More than just car fuel, our dependence on oil includes everyday household products, clothes, and beauty products.
You don't need us to tell you that our dependence on crude needs to change—and this couldn't be truer than it is now. Conservative estimates say the leak in the Gulf spewed 200,000 gallons a day; others say it’s closer to 3 million. Either way the environmental and economic repercussions are going to be disastrous.
We all need to do some adjusting—and we can do much more than just avoid the gas station. There are 42 gallons in one barrel of oil. About 20 gallons of a barrel go to gasoline, and the rest goes into making approximately 6,000 other items we regularly use, consume, and toss. So, what can we do in our own lives to reduce petroleum reliance? We can bring awareness to the products we purchase. Here are few ways you can start to reduce your daily personal intake.
Get involved. Pay attention to what is going on locally and nationwide with energy policy. Recently the House of Representatives passed the American Clean Energy and Security Act. (For a summary of the 964-page document, see Grist's handy primer.) The senate has yet to vote on it, so if you support it, write to your state senator and let him or her know.
Take another look at the products in your bathroom. Avoid ingredients like mineral oil, petrolatum, and paraffin oil, all of which are unsustainable from a sourcing perspective because—you guessed it—they're derived from crude. They are also not the best option for healthy skin. For moisturizers, look for alternatives like shea butter, lanolin, coconut oil, jojoba oil, or cocoa butter. All health food stores carry lotion, deodorant, make-up, and other products formulated without petrochemicals. Stock up.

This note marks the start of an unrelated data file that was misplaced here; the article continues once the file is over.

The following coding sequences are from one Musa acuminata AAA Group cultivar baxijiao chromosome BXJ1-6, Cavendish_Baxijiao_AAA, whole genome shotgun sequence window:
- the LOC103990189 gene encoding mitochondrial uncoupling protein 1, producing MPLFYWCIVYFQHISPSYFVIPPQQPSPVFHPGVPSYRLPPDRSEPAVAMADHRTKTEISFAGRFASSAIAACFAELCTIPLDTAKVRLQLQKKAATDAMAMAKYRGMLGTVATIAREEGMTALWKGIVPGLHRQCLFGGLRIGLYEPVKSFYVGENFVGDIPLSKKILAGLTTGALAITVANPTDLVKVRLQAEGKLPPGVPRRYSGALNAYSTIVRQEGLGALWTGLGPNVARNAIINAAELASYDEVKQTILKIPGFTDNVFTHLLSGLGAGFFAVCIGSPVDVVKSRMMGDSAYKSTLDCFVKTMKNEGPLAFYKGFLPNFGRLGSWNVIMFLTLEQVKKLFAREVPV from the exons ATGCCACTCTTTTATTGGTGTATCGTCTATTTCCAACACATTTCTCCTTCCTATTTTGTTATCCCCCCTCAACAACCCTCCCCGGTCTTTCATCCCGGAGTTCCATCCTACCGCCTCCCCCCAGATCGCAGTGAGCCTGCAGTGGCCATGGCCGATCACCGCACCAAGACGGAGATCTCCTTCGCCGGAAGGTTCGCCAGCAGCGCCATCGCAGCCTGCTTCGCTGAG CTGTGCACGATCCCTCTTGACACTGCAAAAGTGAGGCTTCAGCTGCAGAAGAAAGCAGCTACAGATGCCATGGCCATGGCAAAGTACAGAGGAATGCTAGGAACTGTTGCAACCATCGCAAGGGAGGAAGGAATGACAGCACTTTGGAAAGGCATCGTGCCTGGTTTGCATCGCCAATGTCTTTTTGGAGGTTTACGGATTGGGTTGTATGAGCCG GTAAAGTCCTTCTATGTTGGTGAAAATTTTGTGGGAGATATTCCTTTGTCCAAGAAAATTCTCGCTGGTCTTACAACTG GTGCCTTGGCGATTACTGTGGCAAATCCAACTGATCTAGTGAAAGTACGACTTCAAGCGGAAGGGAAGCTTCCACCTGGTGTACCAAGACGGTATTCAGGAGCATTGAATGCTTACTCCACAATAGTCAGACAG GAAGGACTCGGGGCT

Check out your cleaning products, too. This issue was discussed a few columns ago but bears repeating: Many household cleaning products are laced with petrochemicals that are as bad for you as they are for the planet. They also perpetuate our dependence on that ingredient, which is being used in all kinds of products that don't need them. Instead, opt for natural alternatives like vinegar, olive oil, and baking soda.
Swap out your candles (and surfboard wax) for soy, beeswax, or coconut palm oil candles. Most wax we use is paraffin wax, a petroleum-based substance. Again, this is an unrenewable resource—and the fumes given off by most candles are also highly toxic. A recent study found that common candles emitted pollutants such as toluene, benzone, and ketones—fancy words for known allergens, reproductive toxicants, and carcinogens.
Choose natural fibers. Synthetic fibers like polyester, acrylic, rayon, and nylon are made from petroleum—as are many waterproofing agents. Printing on T-shirts, too, is often done with petrochemicals. they don't breathe, and are for the most part highly flammable (yikes).
Avoid plastics like the plague. This should go without saying at this point, but plastics are a no-no. Not only are they damaging to the planet (Pacific Gyre, anyone?), they, too, are also made from petroleum. Carry your own water bottles, coffee bottles, and shopping bags. Try to buy items that are minimally packaged or come in glass. BioBags, a brand sold at many natural food stores, makes a great alternative to the traditional trash bag.
Paint with awareness. According to the EPA, indoor air is considered one of the top five environmental hazards to human health—and the paints and finishes we choose are among the leading culprits. Most paints are petroleum-based and contain additives, petroleum solvents, and chemicals that are toxic to humans. Choose paints that are low VOC or zero VOC and contain plant based dyes and natural minerals like clay and talcum.
Drive less. This is obvious, but not to be forgotten. Take one trip to the grocery store a week instead of four, ride your bike when possible, carpool, take public transportation or walk.